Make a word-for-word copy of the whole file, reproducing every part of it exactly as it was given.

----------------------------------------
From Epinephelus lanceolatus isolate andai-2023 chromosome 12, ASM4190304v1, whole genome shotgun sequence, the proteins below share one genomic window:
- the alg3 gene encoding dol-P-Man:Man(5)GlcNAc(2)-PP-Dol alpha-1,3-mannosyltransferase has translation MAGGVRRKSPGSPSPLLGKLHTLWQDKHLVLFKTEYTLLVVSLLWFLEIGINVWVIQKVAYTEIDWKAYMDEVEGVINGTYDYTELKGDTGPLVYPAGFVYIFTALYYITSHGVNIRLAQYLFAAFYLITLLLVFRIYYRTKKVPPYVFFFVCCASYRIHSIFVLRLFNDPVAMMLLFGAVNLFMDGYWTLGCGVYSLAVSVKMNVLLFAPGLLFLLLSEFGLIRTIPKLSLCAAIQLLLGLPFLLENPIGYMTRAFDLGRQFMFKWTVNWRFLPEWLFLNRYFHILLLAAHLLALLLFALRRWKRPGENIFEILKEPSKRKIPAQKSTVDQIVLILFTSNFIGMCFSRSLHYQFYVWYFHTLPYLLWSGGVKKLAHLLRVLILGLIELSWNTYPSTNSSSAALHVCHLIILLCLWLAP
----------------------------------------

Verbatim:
From Epinephelus lanceolatus isolate andai-2023 chromosome 12, ASM4190304v1, whole genome shotgun sequence, the proteins below share one genomic window:
- the alg3 gene encoding dol-P-Man:Man(5)GlcNAc(2)-PP-Dol alpha-1,3-mannosyltransferase has translation MAGGVRRKSPGSPSPLLGKLHTLWQDKHLVLFKTEYTLLVVSLLWFLEIGINVWVIQKVAYTEIDWKAYMDEVEGVINGTYDYTELKGDTGPLVYPAGFVYIFTALYYITSHGVNIRLAQYLFAAFYLITLLLVFRIYYRTKKVPPYVFFFVCCASYRIHSIFVLRLFNDPVAMMLLFGAVNLFMDGYWTLGCGVYSLAVSVKMNVLLFAPGLLFLLLSEFGLIRTIPKLSLCAAIQLLLGLPFLLENPIGYMTRAFDLGRQFMFKWTVNWRFLPEWLFLNRYFHILLLAAHLLALLLFALRRWKRPGENIFEILKEPSKRKIPAQKSTVDQIVLILFTSNFIGMCFSRSLHYQFYVWYFHTLPYLLWSGGVKKLAHLLRVLILGLIELSWNTYPSTNSSSAALHVCHLIILLCLWLAP